“I’m a little over edge, over nastiness,” Michael Kors said during a preview, as if nasty land were ever his turf in the first place. For spring, fashion’s most flagrant card-carrying optimist (just because things really go your way sometimes doesn’t make you less of an optimist) is feeling for romance. Wisely, he made it neither cloying nor kitsch, instead channeling his inclinations through well-considered counterpoints. “I got intrigued by the idea of convergence,” he said. “Forties and Seventies. Romantic but tailored. Casual but polished. All that yin and yang.” He made a significant omission in the litany — polished but plenty sexy — which added up to the chicest of palpitations.
Along the way, Kors worked ample references, from American prairie style to the diva-ready sportswear for which he’s known — think Lauren Hutton befriending Barbara Stanwyck, the former in a gray sweatshirt and trousers, a golden sable “ring” wrapping her shoulders; the latter in a divine full-skirted floral dress. A key juxtaposition — and a brilliant move — was to jettison certain natural motifs beyond their expected crunchy-granola habitat: hemp embroidery on a linen pencil skirt; lowly chambray repurposed into a glorious appliquéd lace dress.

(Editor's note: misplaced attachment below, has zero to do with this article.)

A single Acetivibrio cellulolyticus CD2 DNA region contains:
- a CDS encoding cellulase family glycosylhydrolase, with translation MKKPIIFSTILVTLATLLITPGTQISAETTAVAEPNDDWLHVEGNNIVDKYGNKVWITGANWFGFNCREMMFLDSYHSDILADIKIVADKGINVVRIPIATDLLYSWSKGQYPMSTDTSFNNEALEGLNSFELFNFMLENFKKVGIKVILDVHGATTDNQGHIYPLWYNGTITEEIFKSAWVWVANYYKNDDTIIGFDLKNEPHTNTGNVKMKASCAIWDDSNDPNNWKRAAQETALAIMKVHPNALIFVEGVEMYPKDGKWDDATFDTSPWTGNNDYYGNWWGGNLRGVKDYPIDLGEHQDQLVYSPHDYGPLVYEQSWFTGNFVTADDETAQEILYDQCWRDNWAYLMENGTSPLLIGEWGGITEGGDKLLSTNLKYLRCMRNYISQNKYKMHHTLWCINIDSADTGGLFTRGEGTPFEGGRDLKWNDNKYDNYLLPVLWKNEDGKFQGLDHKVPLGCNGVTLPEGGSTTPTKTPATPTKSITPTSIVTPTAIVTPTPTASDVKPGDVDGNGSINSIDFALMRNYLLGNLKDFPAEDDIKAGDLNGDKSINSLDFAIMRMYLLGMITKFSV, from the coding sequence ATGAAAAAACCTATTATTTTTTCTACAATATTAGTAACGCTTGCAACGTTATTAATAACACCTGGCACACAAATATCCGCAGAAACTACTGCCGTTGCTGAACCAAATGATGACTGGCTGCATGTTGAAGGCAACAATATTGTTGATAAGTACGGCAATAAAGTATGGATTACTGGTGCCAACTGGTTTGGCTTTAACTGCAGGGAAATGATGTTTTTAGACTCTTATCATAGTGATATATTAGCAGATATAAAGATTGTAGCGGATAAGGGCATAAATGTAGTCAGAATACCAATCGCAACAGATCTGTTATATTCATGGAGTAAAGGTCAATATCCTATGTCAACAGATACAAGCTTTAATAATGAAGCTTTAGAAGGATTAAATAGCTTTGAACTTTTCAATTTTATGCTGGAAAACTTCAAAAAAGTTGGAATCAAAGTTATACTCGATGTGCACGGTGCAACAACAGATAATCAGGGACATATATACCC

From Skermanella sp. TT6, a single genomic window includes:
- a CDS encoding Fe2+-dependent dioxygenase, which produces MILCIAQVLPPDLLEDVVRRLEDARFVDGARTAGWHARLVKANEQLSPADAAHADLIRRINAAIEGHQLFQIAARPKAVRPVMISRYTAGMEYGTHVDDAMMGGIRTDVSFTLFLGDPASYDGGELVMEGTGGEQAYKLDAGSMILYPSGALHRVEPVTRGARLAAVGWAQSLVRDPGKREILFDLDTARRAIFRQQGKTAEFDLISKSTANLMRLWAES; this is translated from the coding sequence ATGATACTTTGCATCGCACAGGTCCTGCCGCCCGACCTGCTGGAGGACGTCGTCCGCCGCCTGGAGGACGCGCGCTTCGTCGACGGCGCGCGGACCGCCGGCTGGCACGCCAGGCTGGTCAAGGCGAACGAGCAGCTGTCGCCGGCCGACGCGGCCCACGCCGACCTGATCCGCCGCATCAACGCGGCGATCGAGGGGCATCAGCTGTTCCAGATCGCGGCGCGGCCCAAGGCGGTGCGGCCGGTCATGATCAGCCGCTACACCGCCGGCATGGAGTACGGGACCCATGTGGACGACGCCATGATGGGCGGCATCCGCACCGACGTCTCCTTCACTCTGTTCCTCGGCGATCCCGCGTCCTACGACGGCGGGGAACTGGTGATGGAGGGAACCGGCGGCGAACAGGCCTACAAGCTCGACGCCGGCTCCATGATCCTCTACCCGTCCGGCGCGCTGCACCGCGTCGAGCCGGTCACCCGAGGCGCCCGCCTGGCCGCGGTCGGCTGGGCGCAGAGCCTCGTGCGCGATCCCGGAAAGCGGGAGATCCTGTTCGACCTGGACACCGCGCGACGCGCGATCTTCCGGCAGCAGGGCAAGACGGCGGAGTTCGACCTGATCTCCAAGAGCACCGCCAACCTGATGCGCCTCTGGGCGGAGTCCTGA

It was with his dresses and jackets with manageably strong shoulders that Kors referenced the Forties most clearly. But he offered alternatives to tailoring in the form of spectacular knits, including a dreamy hand-crocheted cardigan and matching dress, and a slouchy cardigan worn over a tank and skirt — as unassuming as it was divine. And for the girl who prefers to wear her casual mien with a little sass: a white fox ring over a cotton boy shirt and shorts.
Throughout, Kors made savvy use of details, whether placing studs on a crepe dress for a snippet of toughness, or giant, hand-embroidered daisies to a pinup-worthy swimsuit. It all had a lightness that added to the collection’s spirit, as did the soundtrack that included a sampling of Cass Elliot’s lovely “Dream a Little Dream of Me.”